Everyone who's lived through a finals week has a story to tell: the one about reconstructing a 20-page paper after the computer ate it the night before the deadline; the snowball fight at 3 a.m. on the campus quad; the desperate search for a quiet place to study when friends who have already finished their exams are letting off steam.
On my campus, late-night study sessions were fueled by free doughnuts and pizza from the corner store, and students opened their windows to let out a collective primal scream at midnight.
Student-life officials have come up with some creative ways to make sure people don't get bumped off the finals-week "Survivor" list. Several colleges have declared "stress-free zones," where students can enjoy free shoulder massages, make shapes with Play-Doh, or sip hot chocolate, the Associated Press reports. Calming piano music wafts through dining areas at lunchtime. Yoga classes and candle-lit nap rooms attract students who want to stretch something besides their minds for a while.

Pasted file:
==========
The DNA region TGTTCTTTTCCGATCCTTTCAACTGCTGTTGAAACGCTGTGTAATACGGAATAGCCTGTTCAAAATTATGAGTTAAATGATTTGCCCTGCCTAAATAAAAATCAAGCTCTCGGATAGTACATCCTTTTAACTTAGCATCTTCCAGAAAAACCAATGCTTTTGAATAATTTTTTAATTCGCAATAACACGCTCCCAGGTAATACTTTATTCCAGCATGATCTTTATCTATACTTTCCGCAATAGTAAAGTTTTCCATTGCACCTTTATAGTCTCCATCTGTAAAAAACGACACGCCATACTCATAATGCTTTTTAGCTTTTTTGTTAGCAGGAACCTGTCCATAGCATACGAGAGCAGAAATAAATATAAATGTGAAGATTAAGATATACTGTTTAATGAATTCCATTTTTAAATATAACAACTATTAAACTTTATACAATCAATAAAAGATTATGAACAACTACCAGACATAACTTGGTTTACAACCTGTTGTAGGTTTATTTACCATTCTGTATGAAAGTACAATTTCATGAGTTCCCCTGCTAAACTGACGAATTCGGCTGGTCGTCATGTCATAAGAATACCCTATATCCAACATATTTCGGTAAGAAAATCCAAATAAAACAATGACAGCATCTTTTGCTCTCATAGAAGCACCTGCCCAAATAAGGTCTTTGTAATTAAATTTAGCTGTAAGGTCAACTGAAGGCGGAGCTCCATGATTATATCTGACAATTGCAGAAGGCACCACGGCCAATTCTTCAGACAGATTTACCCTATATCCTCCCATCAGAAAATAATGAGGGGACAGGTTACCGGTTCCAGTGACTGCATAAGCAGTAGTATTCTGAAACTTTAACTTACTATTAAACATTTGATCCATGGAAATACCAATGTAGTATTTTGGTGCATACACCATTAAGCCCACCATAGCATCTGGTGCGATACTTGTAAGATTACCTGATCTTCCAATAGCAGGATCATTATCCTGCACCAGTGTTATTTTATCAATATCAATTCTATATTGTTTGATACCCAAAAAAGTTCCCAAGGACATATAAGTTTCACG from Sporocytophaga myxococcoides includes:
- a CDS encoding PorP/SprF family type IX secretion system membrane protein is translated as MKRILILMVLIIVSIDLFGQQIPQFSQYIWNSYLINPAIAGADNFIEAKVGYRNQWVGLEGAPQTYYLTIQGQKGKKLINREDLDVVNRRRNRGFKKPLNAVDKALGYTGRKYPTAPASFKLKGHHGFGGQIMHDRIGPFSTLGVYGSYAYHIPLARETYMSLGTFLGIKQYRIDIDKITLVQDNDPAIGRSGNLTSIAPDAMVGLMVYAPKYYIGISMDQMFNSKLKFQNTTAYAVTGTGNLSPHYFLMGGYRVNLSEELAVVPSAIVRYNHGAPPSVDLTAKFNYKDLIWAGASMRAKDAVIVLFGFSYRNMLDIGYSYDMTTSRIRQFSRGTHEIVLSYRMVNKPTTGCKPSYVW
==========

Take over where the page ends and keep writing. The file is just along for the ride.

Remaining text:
One college contacted me to say it had remembered another set of people with weighty workloads this December. St. Lawrence University in Canton, N.Y., is hosting "quiet hours" this week for professors. At the Center for Teaching and Learning, director Kim Mooney and administrative assistant Lori Good decided the faculty might appreciate a chance to escape from their offices and have some snacks while they work.
Professors will even be able to settle in next to a crackling fire to grade stacks of papers.
The only question now is whether they'll be able to resist fueling the fire if they find that some papers aren't up to par.